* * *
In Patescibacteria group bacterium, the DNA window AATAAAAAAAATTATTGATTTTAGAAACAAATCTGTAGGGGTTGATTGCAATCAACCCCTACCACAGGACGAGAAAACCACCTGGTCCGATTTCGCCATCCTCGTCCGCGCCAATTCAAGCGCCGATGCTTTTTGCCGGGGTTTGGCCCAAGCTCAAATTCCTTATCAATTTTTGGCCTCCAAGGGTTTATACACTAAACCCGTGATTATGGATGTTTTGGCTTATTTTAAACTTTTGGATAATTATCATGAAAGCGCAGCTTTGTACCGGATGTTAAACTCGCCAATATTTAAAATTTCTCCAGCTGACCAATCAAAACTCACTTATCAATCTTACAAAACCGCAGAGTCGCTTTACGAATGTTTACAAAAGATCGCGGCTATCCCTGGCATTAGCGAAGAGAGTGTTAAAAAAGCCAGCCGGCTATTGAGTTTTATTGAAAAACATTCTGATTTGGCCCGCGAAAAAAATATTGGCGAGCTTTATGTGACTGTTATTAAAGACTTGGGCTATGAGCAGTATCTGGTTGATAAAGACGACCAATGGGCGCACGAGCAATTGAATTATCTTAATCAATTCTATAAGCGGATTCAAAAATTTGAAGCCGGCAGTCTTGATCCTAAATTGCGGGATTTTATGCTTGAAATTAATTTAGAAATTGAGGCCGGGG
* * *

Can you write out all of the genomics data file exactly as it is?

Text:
In Patescibacteria group bacterium, the DNA window AATAAAAAAAATTATTGATTTTAGAAACAAATCTGTAGGGGTTGATTGCAATCAACCCCTACCACAGGACGAGAAAACCACCTGGTCCGATTTCGCCATCCTCGTCCGCGCCAATTCAAGCGCCGATGCTTTTTGCCGGGGTTTGGCCCAAGCTCAAATTCCTTATCAATTTTTGGCCTCCAAGGGTTTATACACTAAACCCGTGATTATGGATGTTTTGGCTTATTTTAAACTTTTGGATAATTATCATGAAAGCGCAGCTTTGTACCGGATGTTAAACTCGCCAATATTTAAAATTTCTCCAGCTGACCAATCAAAACTCACTTATCAATCTTACAAAACCGCAGAGTCGCTTTACGAATGTTTACAAAAGATCGCGGCTATCCCTGGCATTAGCGAAGAGAGTGTTAAAAAAGCCAGCCGGCTATTGAGTTTTATTGAAAAACATTCTGATTTGGCCCGCGAAAAAAATATTGGCGAGCTTTATGTGACTGTTATTAAAGACTTGGGCTATGAGCAGTATCTGGTTGATAAAGACGACCAATGGGCGCACGAGCAATTGAATTATCTTAATCAATTCTATAAGCGGATTCAAAAATTTGAAGCCGGCAGTCTTGATCCTAAATTGCGGGATTTTATGCTTGAAATTAATTTAGAAATTGAGGCCGGGG